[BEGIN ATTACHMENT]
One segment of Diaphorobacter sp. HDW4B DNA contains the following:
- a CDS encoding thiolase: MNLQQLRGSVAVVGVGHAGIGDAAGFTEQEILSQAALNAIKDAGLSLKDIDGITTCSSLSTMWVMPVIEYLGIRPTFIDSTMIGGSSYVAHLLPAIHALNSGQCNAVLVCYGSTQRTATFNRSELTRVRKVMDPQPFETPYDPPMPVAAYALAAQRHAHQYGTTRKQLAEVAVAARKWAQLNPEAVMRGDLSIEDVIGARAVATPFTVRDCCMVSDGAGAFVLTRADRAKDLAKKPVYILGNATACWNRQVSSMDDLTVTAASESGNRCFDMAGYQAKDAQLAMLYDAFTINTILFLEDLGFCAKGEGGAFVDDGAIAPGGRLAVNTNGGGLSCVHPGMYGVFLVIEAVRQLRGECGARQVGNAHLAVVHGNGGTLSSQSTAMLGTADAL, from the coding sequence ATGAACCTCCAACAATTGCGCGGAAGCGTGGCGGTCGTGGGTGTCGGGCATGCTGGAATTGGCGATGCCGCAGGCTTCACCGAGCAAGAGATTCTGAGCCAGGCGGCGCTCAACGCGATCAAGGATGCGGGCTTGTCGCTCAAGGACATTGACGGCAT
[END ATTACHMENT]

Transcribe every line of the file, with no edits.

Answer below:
One segment of Diaphorobacter sp. HDW4B DNA contains the following:
- a CDS encoding thiolase: MNLQQLRGSVAVVGVGHAGIGDAAGFTEQEILSQAALNAIKDAGLSLKDIDGITTCSSLSTMWVMPVIEYLGIRPTFIDSTMIGGSSYVAHLLPAIHALNSGQCNAVLVCYGSTQRTATFNRSELTRVRKVMDPQPFETPYDPPMPVAAYALAAQRHAHQYGTTRKQLAEVAVAARKWAQLNPEAVMRGDLSIEDVIGARAVATPFTVRDCCMVSDGAGAFVLTRADRAKDLAKKPVYILGNATACWNRQVSSMDDLTVTAASESGNRCFDMAGYQAKDAQLAMLYDAFTINTILFLEDLGFCAKGEGGAFVDDGAIAPGGRLAVNTNGGGLSCVHPGMYGVFLVIEAVRQLRGECGARQVGNAHLAVVHGNGGTLSSQSTAMLGTADAL, from the coding sequence ATGAACCTCCAACAATTGCGCGGAAGCGTGGCGGTCGTGGGTGTCGGGCATGCTGGAATTGGCGATGCCGCAGGCTTCACCGAGCAAGAGATTCTGAGCCAGGCGGCGCTCAACGCGATCAAGGATGCGGGCTTGTCGCTCAAGGACATTGACGGCAT